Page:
recommendations. NARPAC estimates that the current returns from traffic
enforcement policies already exceed the costs to the city of
accommodating several hundred thousand vehicles a day, and that emerging
technologies might generate over $200M more.
Of greater concern, neither Task Force hints at the likely
economy-threatening increase in both moving and stationary traffic and
commuters over the next two decades as the metro area continues to grow.
Major new investments in principal arteries, off-street parking and
public transit have long lead times: the key decisions are already long
overdue. NARPAC wonders when a task force will be convened to explore
our capital city’s much bigger transportation problems. Check out our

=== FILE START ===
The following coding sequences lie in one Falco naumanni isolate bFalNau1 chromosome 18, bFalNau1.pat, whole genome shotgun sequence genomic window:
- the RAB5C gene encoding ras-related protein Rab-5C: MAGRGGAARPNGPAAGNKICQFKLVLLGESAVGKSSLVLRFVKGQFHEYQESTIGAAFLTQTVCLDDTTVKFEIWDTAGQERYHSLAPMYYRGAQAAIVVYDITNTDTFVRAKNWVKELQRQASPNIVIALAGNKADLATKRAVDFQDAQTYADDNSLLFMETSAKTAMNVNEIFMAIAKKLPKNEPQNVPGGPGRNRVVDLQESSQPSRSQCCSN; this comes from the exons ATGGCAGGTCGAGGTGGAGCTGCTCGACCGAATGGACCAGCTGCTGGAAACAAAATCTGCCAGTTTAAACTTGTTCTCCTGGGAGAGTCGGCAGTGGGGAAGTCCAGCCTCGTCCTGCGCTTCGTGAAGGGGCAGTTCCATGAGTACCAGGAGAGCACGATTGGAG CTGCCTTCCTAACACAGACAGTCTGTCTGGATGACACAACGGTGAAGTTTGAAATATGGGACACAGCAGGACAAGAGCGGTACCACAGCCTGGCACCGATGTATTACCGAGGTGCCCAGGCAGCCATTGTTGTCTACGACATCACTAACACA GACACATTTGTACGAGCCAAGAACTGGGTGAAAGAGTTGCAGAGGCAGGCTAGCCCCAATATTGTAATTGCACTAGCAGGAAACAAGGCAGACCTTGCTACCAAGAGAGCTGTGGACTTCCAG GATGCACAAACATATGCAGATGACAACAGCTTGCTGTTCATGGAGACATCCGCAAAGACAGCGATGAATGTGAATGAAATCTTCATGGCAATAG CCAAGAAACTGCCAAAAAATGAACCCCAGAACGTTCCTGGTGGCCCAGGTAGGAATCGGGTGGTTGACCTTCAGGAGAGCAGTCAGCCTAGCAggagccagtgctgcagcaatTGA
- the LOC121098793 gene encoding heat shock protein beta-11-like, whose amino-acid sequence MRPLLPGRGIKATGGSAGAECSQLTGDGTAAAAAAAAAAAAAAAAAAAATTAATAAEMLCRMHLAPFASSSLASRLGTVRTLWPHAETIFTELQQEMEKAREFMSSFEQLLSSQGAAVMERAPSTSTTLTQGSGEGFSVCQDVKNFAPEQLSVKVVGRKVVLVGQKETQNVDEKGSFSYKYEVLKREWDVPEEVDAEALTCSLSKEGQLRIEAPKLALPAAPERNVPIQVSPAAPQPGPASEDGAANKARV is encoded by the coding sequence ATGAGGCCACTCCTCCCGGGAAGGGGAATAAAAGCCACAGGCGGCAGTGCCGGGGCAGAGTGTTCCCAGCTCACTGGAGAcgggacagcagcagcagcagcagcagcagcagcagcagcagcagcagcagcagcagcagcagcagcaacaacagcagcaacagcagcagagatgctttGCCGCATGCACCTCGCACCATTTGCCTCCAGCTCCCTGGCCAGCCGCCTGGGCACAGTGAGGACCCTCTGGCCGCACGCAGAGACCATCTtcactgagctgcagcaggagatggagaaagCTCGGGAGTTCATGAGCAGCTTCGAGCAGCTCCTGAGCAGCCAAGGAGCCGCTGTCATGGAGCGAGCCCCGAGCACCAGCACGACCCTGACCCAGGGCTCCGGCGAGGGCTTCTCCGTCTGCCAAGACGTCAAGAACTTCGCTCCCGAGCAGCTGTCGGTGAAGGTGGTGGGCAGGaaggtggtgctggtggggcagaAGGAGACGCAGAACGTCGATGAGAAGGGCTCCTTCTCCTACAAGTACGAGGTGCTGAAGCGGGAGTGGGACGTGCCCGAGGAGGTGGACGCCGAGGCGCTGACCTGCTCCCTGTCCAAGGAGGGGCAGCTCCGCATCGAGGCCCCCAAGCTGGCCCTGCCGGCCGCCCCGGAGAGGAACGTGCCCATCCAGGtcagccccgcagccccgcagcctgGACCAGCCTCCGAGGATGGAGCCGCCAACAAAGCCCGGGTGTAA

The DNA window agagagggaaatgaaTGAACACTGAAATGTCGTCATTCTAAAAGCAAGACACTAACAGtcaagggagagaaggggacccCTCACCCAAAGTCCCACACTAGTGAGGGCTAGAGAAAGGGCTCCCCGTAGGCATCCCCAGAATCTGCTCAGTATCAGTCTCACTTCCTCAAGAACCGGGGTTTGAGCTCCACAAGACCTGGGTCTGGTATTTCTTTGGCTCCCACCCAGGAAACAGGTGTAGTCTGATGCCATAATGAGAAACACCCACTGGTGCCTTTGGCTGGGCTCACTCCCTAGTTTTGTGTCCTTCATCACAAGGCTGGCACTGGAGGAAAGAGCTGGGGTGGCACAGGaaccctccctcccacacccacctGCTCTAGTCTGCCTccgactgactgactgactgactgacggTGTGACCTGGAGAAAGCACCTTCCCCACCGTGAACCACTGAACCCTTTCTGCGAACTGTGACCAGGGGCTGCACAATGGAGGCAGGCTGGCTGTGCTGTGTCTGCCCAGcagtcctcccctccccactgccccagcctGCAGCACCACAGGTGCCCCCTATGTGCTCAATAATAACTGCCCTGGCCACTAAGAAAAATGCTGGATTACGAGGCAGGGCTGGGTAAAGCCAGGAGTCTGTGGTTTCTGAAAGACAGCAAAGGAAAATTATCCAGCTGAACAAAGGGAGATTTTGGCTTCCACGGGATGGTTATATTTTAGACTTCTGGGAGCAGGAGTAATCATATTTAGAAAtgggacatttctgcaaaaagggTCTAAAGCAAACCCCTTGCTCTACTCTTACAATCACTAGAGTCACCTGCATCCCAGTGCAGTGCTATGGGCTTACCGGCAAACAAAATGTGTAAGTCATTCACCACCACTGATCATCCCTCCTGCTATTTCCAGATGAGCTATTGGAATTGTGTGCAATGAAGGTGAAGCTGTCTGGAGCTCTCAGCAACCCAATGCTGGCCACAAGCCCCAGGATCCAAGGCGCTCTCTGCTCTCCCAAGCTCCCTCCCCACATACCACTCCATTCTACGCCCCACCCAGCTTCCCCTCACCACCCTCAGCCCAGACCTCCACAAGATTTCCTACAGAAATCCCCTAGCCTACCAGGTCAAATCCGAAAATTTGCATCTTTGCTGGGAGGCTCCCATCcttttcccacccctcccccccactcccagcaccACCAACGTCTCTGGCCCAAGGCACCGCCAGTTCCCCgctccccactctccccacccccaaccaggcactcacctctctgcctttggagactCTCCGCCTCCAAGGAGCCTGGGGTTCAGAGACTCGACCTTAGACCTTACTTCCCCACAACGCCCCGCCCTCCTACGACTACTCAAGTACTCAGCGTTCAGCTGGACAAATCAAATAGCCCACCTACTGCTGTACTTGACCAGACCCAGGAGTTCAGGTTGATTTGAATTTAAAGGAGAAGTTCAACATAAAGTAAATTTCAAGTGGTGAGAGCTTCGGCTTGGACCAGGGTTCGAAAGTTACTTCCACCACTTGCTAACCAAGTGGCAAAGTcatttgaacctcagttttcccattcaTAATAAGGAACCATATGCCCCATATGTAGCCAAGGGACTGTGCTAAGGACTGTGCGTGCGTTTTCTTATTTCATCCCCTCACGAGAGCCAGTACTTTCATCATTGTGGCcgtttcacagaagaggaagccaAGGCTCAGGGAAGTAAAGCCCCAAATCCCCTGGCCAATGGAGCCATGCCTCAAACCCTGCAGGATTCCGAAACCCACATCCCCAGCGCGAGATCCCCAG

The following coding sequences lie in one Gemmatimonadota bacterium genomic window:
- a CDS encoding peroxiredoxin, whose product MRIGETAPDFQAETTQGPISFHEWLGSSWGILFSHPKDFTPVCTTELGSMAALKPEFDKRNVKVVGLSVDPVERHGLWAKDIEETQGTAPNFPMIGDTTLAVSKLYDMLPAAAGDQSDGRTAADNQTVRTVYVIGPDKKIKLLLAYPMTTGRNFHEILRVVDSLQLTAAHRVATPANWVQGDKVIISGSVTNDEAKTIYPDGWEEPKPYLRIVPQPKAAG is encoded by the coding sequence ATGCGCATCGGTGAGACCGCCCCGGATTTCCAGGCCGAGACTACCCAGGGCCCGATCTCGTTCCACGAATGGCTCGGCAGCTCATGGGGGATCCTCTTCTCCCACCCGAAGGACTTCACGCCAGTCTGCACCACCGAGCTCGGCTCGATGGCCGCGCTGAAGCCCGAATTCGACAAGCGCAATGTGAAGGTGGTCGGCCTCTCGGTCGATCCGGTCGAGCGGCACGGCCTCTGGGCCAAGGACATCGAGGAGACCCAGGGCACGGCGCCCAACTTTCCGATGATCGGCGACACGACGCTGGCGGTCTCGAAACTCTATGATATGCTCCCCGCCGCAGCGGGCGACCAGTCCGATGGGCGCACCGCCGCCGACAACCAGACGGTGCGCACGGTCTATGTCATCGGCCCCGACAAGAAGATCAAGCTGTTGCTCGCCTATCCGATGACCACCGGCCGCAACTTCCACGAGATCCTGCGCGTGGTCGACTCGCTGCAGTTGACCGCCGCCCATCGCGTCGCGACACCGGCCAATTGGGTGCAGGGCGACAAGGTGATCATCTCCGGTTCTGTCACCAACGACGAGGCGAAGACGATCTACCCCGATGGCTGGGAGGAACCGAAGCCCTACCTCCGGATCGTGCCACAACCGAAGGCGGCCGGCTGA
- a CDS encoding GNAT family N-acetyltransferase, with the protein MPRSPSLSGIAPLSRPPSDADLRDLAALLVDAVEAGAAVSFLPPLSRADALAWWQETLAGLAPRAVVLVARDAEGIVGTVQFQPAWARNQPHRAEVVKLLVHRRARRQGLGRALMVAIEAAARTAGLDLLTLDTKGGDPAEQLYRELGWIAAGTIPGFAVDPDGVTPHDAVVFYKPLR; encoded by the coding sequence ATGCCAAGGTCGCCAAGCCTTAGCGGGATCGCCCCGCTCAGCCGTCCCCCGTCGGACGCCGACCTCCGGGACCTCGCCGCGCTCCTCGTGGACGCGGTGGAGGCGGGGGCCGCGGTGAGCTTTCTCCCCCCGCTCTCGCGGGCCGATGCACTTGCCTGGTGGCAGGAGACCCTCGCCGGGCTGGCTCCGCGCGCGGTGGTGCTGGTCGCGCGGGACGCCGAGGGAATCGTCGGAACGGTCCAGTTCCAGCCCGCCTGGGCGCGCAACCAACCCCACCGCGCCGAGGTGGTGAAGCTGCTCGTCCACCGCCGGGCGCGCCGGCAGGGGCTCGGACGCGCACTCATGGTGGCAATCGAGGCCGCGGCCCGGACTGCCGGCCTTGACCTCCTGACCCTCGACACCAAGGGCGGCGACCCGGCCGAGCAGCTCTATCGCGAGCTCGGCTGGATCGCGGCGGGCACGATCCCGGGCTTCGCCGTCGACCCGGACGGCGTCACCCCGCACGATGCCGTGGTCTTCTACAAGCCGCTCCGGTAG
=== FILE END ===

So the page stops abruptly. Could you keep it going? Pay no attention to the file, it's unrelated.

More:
analyses at http://www.narpac.org/METRAFFIC.HTM
and/or our editorial at http://www.narpac.org/INTHOM.HTM#EDITORIAL.
You too can help stimulate smarter politicians, smarter bureaucrats,
smarter activists, and smarter growth in our national capital city.
CLASSIFIEDS — EVENTS
DC Public Library Events, January 18-19
Debra Truhart, email@example.com
Tuesday, January 18, 6:30 p.m., Southeast Neighborhood Library, 403
7th Street, SE. Capitol Hill Book Club. Lively book discussions with
local authors and writers held by the Capitol Hill Book Club. Book club
members select the book to be discussed. Adults. Public contact:
Wednesday, January 19, 6:30 p.m., Capitol View Neighborhood Library,
5001 Central Avenue, SE. Tribute to Martin Luther King, Jr. A special
one-man show featuring Greg Bargeman portraying Dr. King. Public